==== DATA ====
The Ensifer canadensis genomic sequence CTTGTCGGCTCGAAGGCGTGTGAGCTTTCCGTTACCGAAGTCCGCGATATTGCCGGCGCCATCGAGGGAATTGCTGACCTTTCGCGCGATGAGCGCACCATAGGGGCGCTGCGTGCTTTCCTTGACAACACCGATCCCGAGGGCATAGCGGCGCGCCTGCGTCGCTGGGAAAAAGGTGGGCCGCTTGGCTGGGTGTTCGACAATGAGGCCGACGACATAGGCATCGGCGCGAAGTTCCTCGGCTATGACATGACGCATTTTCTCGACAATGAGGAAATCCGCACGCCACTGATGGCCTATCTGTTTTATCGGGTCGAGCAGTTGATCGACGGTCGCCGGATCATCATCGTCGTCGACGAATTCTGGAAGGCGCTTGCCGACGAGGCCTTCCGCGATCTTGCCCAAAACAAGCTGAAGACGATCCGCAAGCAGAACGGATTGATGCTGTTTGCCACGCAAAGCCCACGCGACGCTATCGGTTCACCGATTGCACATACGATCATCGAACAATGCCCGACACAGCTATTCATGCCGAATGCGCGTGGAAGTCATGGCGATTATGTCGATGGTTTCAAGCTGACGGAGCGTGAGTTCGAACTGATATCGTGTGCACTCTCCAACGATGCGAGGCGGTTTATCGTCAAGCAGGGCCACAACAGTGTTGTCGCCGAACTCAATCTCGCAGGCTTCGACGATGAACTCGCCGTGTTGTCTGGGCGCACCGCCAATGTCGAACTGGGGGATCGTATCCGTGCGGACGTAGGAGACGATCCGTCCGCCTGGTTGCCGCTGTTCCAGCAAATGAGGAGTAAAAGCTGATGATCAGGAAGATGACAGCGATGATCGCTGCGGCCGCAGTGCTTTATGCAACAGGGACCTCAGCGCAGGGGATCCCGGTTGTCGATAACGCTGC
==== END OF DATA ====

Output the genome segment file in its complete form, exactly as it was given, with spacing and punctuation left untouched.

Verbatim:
The Ensifer canadensis genomic sequence CTTGTCGGCTCGAAGGCGTGTGAGCTTTCCGTTACCGAAGTCCGCGATATTGCCGGCGCCATCGAGGGAATTGCTGACCTTTCGCGCGATGAGCGCACCATAGGGGCGCTGCGTGCTTTCCTTGACAACACCGATCCCGAGGGCATAGCGGCGCGCCTGCGTCGCTGGGAAAAAGGTGGGCCGCTTGGCTGGGTGTTCGACAATGAGGCCGACGACATAGGCATCGGCGCGAAGTTCCTCGGCTATGACATGACGCATTTTCTCGACAATGAGGAAATCCGCACGCCACTGATGGCCTATCTGTTTTATCGGGTCGAGCAGTTGATCGACGGTCGCCGGATCATCATCGTCGTCGACGAATTCTGGAAGGCGCTTGCCGACGAGGCCTTCCGCGATCTTGCCCAAAACAAGCTGAAGACGATCCGCAAGCAGAACGGATTGATGCTGTTTGCCACGCAAAGCCCACGCGACGCTATCGGTTCACCGATTGCACATACGATCATCGAACAATGCCCGACACAGCTATTCATGCCGAATGCGCGTGGAAGTCATGGCGATTATGTCGATGGTTTCAAGCTGACGGAGCGTGAGTTCGAACTGATATCGTGTGCACTCTCCAACGATGCGAGGCGGTTTATCGTCAAGCAGGGCCACAACAGTGTTGTCGCCGAACTCAATCTCGCAGGCTTCGACGATGAACTCGCCGTGTTGTCTGGGCGCACCGCCAATGTCGAACTGGGGGATCGTATCCGTGCGGACGTAGGAGACGATCCGTCCGCCTGGTTGCCGCTGTTCCAGCAAATGAGGAGTAAAAGCTGATGATCAGGAAGATGACAGCGATGATCGCTGCGGCCGCAGTGCTTTATGCAACAGGGACCTCAGCGCAGGGGATCCCGGTTGTCGATAACGCTGC